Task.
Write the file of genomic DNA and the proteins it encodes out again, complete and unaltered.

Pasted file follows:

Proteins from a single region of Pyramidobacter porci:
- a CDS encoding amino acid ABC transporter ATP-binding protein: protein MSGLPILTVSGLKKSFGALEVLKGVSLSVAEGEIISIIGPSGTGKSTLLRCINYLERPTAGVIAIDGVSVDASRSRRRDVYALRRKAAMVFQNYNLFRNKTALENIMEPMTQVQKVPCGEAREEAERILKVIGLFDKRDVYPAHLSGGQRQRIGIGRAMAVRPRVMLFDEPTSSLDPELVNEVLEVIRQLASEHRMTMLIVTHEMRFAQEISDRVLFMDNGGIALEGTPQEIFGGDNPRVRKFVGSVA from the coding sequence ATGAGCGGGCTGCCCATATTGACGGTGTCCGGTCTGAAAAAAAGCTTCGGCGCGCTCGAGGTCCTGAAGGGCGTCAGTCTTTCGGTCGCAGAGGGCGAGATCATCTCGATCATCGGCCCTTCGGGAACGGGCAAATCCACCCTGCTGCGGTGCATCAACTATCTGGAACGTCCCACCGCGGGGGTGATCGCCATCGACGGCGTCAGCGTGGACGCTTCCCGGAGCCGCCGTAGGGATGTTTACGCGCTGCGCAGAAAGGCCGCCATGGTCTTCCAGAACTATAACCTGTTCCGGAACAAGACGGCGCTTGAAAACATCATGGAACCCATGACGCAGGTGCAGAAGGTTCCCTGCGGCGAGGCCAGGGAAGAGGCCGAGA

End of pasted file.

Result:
Proteins from a single region of Pyramidobacter porci:
- a CDS encoding amino acid ABC transporter ATP-binding protein: protein MSGLPILTVSGLKKSFGALEVLKGVSLSVAEGEIISIIGPSGTGKSTLLRCINYLERPTAGVIAIDGVSVDASRSRRRDVYALRRKAAMVFQNYNLFRNKTALENIMEPMTQVQKVPCGEAREEAERILKVIGLFDKRDVYPAHLSGGQRQRIGIGRAMAVRPRVMLFDEPTSSLDPELVNEVLEVIRQLASEHRMTMLIVTHEMRFAQEISDRVLFMDNGGIALEGTPQEIFGGDNPRVRKFVGSVA from the coding sequence ATGAGCGGGCTGCCCATATTGACGGTGTCCGGTCTGAAAAAAAGCTTCGGCGCGCTCGAGGTCCTGAAGGGCGTCAGTCTTTCGGTCGCAGAGGGCGAGATCATCTCGATCATCGGCCCTTCGGGAACGGGCAAATCCACCCTGCTGCGGTGCATCAACTATCTGGAACGTCCCACCGCGGGGGTGATCGCCATCGACGGCGTCAGCGTGGACGCTTCCCGGAGCCGCCGTAGGGATGTTTACGCGCTGCGCAGAAAGGCCGCCATGGTCTTCCAGAACTATAACCTGTTCCGGAACAAGACGGCGCTTGAAAACATCATGGAACCCATGACGCAGGTGCAGAAGGTTCCCTGCGGCGAGGCCAGGGAAGAGGCCGAGA